otago street is located in what is known as the “west end” of glasgow, the part of the city in which the universities make their homes, thus of necessity also the part of the city with all the kickin’ good times of a university town. otago street is a mostly residential street, with many lanes to either side where one can find antique book shops, retro clothing shops, tea houses, and many other places of interest. on one end of otago street we find great western road, which offers many coffee shops, convenience stores, grocery stores, and, most importantly: roots and fruits. a spectacular source of all things organic, vegan, and generally HEALTHY, roots and fruits is open at all the most convenient times and offers almost anything you could ever want to eat (if you were allergic to most things and had weird dietary necessities). at the other end of otago street we discover an entrance to kelvingrove park, a startlingly large and perpetually green park through which one can walk to gain access to nearly any area of glasgow that one might wish to go. kelvingrove park also offers a nice array of winding paths, surrounded by attractive scenery, for any glaswegians with a hankering for a nice jog without fear of getting mugged by govan youths. in short, i think we can agree that otago street and the surrounding area would be a nice place to raise a family. or not, depending on what you want to do. but let’s get back to the story.
marisa and i have just spent a few hours wandering aimlessly through the west end, hoping against hope that some small bookshop or antique store will want to hire me. thanks to my perpetual struggle with fatigue, i am quite keen to find a laid-back, stress-free environment in which to earn a little bit of cash. it does not seem to be happening. but i don’t fret for long, because i am soon distracted by the “to let” sign propped in the window of the tenement building that is #57 otago street. i should be forwarned by the fact that “to let” is only one letter away from “toilet”, but i stupidly head back to marisa’s flat to use her phone and immediately call the number on the sign. without asking any questions, such as “what’s the rent?” or “how many bedrooms?”, i arrange a viewing for the very same evening, and eventually return to govan feeling what i can only describe as “a very good feeling” about all of this.
a few short hours later, kat and i have said the words that will eventually get us moved in to a new flat, all our own: “we’ll take it”. the flat itself is much, MUCH bigger than our flat on shaw street (but then, most people’s bathrooms are much MUCH bigger than our flat on shaw street), consisting of a largish entryway, two very good-sized rooms, a hallway wide enough to fit a dining table, a bathroom that HAS A TUB!!!, and a kitchen with a lot more counter space than i’ve ‘encountered’ (teehee) since leaving canada. there are also two huge storage closets, which is a rarity in this space-starved country. the rent is insanely good, especially considering the area and the size of the flat, and so it is only natural that we agree to take it after only a very small number of minutes spent looking around. we are soon to be the proud inhabitants of a simply terrific flat in the west end, a GROUND FLOOR flat, and we will also be taking control of the garden. ahhh. life is indeed good.
i run hurriedly down the street; i was supposed to meet the landlord 5 minutes ago to give him our deposit and secure the flat. fortunately he is still there (i am, upon reflection, not all THAT late), so we complete our brief transaction and he hands me the keys. this supremely kind man, mr. khan, has just given me the keys to the flat on march 30th, despite the fact that we won’t actually be paying rent till the 1st of may. he seems to actually be sensible – imagine that! – and has conceded that since he has no use for the empty flat between now and the 1st of may, we might as well move in whenever we want. hooray!!! oh glasgow, so full of kind people, what more could we ever ask for?!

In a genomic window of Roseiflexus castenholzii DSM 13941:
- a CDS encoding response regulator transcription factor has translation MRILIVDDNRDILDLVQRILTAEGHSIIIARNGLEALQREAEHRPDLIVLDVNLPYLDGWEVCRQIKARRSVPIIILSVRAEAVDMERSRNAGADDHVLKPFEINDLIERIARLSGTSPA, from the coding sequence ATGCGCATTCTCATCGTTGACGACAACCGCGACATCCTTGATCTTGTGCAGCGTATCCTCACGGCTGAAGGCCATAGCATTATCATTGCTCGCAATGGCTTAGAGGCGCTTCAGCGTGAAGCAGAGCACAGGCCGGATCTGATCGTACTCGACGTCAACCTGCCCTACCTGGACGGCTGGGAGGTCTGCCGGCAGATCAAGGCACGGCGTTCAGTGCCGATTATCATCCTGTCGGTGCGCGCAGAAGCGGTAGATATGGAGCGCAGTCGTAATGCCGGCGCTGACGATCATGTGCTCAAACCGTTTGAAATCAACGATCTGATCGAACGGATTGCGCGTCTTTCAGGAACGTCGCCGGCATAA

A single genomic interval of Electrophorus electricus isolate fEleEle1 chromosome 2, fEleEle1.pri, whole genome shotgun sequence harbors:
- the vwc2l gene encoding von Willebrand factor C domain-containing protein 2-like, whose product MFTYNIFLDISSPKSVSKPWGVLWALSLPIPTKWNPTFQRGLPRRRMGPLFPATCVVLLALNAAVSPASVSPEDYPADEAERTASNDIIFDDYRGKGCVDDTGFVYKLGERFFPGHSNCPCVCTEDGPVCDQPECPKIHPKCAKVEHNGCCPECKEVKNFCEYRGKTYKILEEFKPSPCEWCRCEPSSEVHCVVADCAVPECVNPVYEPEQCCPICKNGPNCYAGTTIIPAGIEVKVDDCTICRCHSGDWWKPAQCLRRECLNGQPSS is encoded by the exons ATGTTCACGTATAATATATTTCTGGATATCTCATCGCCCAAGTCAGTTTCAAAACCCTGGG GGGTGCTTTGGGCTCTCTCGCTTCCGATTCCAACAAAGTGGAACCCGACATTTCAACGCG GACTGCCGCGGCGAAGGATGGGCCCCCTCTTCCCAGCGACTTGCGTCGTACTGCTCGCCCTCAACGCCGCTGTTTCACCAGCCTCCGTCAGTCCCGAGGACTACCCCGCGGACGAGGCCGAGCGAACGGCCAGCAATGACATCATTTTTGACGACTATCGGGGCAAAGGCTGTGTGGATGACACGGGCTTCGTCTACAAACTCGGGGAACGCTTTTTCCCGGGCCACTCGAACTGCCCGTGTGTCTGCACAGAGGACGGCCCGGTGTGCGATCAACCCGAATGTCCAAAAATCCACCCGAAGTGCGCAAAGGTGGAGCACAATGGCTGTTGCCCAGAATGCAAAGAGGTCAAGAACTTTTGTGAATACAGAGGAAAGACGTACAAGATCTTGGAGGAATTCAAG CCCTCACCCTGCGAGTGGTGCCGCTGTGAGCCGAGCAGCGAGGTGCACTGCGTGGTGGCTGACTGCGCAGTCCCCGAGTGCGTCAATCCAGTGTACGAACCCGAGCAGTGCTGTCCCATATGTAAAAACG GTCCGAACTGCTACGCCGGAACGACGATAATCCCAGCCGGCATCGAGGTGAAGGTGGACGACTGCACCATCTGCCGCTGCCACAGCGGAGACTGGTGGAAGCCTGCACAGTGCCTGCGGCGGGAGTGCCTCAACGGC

i promptly contact my ex-coworker, a certain stuart blaney, who is one of my few car-owning glaswegian friends. he is quite keen on bringing me round to the hire shop so i can pick up a carpet cleaner, which i would otherwise be absolutely helpless to do. and so i find myself pushing a noisy, heavy machine around the new flat, which seems to smell a bit funnier than i remember it doing when we viewed it the first time. ach well, no matter. i get on with cleaning.
i shortly discover that aside from the cheap carpeting all through the hall and in the bedrooms, the KITCHEN and the BATHROOM are carpeted!!! how could i have failed to notice such a disgusting detail!?!?! no wonder the flat smells funny. oh dear, what have we gotten ourselves into? with a characteristic lightning-quick change of heart, i find myself suddenly despairing about the new flat which i have just handed over 300 pounds to secure.
i have begun cleaning the carpet in the kitchen when i accidentally roll back a piece where the carpet hasn’t been properly joined. that is when i discover that under the cheap and dirty carpet, there is a cheap and even dirtier layer of linoleum, followed by the original probably-not-quite-as-cheap stone floor that is the dirtiest of all. it would appear that the former tenants of this flat decided to heave a bucket of finely chopped garbage onto the linoleum before laying the carpet down; perhaps as a form of insulation. it must’ve sounded like a good idea at the time, but it has certainly started to smell and makes me want to vomit everywhere to at least add a personal touch to the mess. instead, i stalwartly finish cleaning the carpet, and manage to do the same in the bathroom even after having a peek at the rotting wood floor beneath the two layers of mould-infested carpeting.